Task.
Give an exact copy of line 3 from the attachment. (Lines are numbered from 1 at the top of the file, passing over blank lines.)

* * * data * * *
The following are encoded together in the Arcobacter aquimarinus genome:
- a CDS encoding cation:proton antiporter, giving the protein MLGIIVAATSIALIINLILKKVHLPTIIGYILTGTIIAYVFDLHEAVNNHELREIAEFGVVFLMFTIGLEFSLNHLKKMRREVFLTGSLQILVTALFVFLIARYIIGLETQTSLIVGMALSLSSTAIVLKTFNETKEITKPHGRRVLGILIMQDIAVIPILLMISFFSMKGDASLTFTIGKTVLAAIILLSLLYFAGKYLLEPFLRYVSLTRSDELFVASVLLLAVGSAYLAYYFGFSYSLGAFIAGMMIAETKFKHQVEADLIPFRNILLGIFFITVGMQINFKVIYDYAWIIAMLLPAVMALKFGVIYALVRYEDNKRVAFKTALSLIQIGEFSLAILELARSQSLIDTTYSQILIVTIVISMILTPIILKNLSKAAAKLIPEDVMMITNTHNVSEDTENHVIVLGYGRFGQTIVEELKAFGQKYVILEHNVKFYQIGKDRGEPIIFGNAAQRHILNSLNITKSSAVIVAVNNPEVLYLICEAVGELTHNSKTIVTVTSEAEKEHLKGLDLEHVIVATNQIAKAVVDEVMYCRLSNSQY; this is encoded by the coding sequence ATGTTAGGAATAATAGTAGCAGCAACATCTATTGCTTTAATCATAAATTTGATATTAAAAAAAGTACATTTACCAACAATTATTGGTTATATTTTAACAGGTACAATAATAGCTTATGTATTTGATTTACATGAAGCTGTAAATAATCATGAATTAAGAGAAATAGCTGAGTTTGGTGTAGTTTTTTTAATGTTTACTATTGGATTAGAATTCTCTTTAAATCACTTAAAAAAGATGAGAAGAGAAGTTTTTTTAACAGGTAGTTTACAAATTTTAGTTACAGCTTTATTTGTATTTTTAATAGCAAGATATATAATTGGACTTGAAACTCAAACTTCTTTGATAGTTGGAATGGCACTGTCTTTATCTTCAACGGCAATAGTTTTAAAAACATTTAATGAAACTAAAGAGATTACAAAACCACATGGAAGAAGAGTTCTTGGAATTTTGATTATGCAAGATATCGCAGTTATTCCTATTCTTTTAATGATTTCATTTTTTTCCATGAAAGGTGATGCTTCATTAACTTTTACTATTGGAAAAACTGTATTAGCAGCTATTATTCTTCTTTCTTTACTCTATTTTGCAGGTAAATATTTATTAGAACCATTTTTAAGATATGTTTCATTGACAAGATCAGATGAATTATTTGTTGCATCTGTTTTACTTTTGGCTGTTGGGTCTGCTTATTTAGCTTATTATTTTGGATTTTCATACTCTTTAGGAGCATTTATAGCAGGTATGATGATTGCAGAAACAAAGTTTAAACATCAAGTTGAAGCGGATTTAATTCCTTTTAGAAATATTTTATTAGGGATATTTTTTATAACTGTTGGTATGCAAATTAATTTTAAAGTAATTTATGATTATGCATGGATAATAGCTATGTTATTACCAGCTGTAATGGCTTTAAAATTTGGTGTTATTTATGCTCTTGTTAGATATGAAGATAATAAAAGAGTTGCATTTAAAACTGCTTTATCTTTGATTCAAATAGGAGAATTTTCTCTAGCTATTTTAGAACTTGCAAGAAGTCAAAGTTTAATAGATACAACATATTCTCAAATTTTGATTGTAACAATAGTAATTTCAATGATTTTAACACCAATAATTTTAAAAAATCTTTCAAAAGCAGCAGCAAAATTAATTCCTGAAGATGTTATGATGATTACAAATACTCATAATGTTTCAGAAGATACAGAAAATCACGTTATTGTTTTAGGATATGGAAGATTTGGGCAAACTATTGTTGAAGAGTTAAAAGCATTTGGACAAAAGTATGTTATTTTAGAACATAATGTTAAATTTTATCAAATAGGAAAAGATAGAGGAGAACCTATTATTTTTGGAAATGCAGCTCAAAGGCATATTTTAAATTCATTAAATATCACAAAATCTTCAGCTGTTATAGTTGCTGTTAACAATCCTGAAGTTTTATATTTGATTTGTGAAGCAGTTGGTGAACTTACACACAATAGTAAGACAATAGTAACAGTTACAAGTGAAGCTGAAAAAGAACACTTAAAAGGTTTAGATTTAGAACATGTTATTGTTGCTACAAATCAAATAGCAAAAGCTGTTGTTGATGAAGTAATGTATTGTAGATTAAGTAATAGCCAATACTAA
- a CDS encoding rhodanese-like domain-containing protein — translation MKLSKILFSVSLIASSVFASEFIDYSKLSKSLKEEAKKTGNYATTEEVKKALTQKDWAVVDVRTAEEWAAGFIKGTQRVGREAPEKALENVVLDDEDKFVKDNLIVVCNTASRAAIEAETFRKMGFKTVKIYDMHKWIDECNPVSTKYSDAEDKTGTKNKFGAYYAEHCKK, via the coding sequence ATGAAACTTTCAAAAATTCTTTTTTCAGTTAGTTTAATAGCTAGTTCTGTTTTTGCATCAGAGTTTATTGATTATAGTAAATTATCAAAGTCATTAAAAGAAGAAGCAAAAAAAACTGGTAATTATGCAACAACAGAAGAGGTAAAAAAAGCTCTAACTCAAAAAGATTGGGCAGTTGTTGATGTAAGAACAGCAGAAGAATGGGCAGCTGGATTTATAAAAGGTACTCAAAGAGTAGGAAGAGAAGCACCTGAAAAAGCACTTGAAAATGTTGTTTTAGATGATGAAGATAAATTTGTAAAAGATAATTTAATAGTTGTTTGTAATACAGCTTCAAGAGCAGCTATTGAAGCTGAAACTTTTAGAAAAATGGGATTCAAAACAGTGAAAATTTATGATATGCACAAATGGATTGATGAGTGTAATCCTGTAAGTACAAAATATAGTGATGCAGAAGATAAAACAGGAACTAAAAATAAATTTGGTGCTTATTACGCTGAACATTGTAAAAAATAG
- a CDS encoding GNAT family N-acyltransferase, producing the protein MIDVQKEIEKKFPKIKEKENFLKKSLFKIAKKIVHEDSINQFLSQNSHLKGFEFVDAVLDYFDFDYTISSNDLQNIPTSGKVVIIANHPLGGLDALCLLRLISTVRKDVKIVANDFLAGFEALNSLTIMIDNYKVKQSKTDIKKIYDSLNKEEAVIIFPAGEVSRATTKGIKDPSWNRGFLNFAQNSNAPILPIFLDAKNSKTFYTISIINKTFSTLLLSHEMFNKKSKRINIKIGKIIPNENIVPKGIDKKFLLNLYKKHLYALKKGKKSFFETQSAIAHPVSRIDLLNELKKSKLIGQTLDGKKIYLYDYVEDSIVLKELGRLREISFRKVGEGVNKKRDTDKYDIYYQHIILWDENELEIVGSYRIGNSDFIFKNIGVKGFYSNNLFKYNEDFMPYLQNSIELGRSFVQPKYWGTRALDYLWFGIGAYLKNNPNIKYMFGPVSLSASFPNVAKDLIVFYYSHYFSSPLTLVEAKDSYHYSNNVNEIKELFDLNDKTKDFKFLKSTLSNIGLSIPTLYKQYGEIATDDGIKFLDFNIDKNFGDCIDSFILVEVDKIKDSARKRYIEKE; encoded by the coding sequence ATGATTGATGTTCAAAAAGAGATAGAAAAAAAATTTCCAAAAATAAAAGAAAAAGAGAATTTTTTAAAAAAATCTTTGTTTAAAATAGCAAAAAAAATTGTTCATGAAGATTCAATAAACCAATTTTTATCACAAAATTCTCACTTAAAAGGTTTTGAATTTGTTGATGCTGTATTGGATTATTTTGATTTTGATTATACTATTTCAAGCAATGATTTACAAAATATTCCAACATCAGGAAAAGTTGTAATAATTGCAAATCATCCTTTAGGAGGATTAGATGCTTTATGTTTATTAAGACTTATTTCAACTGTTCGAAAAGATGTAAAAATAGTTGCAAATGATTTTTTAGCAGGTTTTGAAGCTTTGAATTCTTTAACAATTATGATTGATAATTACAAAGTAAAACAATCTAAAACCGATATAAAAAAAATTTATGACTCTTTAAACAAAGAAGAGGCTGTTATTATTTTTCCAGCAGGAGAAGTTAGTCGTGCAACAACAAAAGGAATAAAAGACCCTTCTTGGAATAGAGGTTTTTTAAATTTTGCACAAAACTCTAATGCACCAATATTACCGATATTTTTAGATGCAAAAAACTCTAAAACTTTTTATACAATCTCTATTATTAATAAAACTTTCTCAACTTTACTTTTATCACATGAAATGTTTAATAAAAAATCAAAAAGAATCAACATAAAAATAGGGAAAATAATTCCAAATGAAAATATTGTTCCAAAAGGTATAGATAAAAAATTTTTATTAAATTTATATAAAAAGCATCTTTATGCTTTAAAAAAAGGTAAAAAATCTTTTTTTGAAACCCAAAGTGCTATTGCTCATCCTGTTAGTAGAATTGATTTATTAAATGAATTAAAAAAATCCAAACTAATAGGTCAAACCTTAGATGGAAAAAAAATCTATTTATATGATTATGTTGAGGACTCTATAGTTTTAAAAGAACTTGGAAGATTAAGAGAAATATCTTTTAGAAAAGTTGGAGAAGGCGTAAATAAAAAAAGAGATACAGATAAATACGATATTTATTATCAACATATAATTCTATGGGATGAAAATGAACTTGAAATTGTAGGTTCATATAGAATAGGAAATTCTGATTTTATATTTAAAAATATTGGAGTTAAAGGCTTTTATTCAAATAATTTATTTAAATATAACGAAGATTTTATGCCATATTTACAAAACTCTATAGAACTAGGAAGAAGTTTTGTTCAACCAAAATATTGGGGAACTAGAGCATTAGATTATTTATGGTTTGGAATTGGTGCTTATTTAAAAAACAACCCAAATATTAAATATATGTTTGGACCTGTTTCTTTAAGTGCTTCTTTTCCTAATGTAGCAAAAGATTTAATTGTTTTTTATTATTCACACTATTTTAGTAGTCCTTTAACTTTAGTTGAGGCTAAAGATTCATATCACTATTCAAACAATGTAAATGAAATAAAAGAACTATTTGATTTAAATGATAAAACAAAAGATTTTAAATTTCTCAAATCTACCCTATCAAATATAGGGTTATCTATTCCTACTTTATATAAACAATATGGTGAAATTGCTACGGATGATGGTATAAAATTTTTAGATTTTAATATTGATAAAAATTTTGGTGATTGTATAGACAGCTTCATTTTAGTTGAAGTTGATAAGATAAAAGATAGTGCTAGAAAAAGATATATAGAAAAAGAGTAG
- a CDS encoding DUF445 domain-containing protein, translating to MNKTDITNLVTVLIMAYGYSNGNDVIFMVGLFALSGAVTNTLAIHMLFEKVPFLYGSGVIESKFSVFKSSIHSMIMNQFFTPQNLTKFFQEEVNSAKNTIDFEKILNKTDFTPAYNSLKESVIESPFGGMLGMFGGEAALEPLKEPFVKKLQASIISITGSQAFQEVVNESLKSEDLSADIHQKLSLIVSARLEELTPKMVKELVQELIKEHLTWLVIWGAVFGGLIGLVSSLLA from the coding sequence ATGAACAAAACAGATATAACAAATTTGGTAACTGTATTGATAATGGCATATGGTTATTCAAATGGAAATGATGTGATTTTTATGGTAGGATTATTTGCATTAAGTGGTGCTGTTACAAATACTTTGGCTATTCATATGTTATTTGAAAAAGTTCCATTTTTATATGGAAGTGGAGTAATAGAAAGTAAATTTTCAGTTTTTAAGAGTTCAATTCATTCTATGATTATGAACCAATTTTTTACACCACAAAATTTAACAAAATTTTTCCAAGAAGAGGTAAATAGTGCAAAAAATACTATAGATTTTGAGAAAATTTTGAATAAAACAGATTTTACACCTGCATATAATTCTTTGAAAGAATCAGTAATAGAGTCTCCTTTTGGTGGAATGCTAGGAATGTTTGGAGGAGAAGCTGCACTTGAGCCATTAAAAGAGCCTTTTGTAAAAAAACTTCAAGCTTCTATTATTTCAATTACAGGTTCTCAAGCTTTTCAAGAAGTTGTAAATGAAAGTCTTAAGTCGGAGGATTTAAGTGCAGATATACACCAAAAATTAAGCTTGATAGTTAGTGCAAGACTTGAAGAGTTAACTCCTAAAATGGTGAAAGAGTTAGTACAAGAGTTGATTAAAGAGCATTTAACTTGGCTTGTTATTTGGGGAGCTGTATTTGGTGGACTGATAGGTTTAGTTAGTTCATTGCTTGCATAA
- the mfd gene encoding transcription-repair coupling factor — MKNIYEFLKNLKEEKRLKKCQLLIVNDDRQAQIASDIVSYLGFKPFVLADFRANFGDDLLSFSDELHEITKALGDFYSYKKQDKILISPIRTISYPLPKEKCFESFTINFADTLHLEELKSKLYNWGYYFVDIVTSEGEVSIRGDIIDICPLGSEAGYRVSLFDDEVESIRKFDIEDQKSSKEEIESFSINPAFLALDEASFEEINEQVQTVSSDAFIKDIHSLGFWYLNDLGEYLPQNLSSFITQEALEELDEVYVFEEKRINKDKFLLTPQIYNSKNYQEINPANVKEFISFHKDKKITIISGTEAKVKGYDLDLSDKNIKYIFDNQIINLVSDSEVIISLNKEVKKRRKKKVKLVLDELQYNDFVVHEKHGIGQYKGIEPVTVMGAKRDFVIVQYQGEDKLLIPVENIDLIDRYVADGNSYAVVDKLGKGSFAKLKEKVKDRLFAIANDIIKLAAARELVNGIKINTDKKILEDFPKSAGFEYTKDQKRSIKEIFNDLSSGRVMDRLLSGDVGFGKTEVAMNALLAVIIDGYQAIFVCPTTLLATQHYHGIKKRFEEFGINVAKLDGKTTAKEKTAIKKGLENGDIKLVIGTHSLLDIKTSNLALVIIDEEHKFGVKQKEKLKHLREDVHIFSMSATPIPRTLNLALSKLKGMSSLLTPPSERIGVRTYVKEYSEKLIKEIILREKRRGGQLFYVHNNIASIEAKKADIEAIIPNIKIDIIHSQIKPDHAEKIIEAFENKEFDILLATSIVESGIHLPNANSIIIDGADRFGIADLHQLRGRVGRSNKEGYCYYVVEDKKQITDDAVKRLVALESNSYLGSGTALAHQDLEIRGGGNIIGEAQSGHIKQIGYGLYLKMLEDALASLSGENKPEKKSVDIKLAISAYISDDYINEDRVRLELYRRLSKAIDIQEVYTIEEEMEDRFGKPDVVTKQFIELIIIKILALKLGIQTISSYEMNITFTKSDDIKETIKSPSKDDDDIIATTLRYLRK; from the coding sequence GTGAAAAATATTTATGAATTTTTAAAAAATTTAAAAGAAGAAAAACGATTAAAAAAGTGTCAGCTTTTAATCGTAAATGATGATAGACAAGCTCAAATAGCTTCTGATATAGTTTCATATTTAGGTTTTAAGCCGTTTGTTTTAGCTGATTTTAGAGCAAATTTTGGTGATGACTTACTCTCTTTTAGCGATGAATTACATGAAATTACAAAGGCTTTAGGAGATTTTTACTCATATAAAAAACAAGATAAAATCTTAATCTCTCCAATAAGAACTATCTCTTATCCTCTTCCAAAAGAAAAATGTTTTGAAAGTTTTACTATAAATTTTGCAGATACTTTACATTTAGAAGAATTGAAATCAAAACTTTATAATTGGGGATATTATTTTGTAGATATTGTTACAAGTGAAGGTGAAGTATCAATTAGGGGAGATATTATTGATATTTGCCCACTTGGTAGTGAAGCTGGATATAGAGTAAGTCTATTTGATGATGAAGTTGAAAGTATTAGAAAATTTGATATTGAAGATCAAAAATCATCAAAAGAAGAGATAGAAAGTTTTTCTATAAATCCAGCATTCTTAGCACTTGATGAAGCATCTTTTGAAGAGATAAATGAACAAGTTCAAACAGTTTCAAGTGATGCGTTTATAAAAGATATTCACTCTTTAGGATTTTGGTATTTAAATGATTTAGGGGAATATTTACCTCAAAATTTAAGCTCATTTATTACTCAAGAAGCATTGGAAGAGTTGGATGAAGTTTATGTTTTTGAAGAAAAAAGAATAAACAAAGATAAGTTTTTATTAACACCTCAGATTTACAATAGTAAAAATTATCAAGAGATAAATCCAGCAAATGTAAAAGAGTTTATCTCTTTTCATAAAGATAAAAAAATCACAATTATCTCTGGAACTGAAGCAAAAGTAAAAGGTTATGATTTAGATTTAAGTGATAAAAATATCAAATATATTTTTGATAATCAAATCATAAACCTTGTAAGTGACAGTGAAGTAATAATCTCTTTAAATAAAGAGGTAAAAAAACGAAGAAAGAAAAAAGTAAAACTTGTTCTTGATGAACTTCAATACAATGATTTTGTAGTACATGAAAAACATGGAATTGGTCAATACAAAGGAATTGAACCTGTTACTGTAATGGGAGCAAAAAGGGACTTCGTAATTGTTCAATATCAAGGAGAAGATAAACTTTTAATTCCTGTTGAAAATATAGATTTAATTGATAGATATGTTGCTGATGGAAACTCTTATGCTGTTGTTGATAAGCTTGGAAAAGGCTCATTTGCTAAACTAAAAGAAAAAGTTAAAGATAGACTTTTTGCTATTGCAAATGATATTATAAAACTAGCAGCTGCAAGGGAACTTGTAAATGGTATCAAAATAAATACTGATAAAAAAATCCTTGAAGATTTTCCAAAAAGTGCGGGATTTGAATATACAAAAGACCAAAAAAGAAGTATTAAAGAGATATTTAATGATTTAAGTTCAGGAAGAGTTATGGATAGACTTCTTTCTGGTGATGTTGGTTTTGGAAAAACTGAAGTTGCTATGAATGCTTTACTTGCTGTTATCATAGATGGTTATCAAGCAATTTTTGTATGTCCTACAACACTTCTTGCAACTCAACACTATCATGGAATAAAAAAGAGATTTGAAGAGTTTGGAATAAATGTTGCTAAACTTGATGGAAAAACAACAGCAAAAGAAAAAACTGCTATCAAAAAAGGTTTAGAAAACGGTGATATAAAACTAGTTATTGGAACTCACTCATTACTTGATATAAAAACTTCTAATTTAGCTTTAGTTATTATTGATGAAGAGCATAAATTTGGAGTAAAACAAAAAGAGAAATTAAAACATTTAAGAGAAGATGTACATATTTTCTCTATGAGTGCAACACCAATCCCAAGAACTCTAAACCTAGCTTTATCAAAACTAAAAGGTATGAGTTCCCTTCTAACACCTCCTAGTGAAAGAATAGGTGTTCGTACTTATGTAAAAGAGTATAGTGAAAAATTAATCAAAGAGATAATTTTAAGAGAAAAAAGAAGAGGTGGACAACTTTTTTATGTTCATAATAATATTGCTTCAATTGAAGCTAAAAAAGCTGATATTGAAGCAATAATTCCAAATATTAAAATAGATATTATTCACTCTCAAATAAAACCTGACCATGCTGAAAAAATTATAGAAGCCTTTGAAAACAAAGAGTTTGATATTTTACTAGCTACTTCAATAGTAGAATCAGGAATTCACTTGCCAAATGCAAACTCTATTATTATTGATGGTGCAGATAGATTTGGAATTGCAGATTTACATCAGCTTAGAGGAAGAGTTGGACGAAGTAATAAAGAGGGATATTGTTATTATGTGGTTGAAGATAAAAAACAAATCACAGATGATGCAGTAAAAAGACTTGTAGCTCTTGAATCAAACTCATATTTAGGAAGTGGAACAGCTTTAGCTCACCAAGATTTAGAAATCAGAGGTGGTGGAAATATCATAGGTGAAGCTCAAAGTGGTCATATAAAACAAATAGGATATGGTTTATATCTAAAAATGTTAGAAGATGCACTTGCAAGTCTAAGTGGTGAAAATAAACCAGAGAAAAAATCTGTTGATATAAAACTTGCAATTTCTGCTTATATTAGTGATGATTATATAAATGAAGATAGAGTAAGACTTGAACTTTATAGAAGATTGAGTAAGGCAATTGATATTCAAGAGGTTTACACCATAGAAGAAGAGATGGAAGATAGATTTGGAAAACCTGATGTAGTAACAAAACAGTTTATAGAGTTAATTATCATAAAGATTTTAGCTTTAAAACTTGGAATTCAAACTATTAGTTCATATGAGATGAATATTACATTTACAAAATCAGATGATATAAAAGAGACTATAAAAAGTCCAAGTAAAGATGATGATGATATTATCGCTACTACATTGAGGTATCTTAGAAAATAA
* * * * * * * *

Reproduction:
- a CDS encoding rhodanese-like domain-containing protein — translation MKLSKILFSVSLIASSVFASEFIDYSKLSKSLKEEAKKTGNYATTEEVKKALTQKDWAVVDVRTAEEWAAGFIKGTQRVGREAPEKALENVVLDDEDKFVKDNLIVVCNTASRAAIEAETFRKMGFKTVKIYDMHKWIDECNPVSTKYSDAEDKTGTKNKFGAYYAEHCKK, via the coding sequence ATGAAACTTTCAAAAATTCTTTTTTCAGTTAGTTTAATAGCTAGTTCTGTTTTTGCATCAGAGTTTATTGATTATAGTAAATTATCAAAGTCATTAAAAGAAGAAGCAAAAAAAACTGGTAATTATGCAACAACAGAAGAGGTAAAAAAAGCTCTAACTCAAAAAGATTGGGCAGTTGTTGATGTAAGAACAGCAGAAGAATGGGCAGCTGGATTTATAAAAGGTACTCAAAGAGTAGGAAGAGAAGCACCTGAAAAAGCACTTGAAAATGTTGTTTTAGATGATGAAGATAAATTTGTAAAAGATAATTTAATAGTTGTTTGTAATACAGCTTCAAGAGCAGCTATTGAAGCTGAAACTTTTAGAAAAATGGGATTCAAAACAGTGAAAATTTATGATATGCACAAATGGATTGATGAGTGTAATCCTGTAAGTACAAAATATAGTGATGCAGAAGATAAAACAGGAACTAAAAATAAATTTGGTGCTTATTACGCTGAACATTGTAAAAAATAG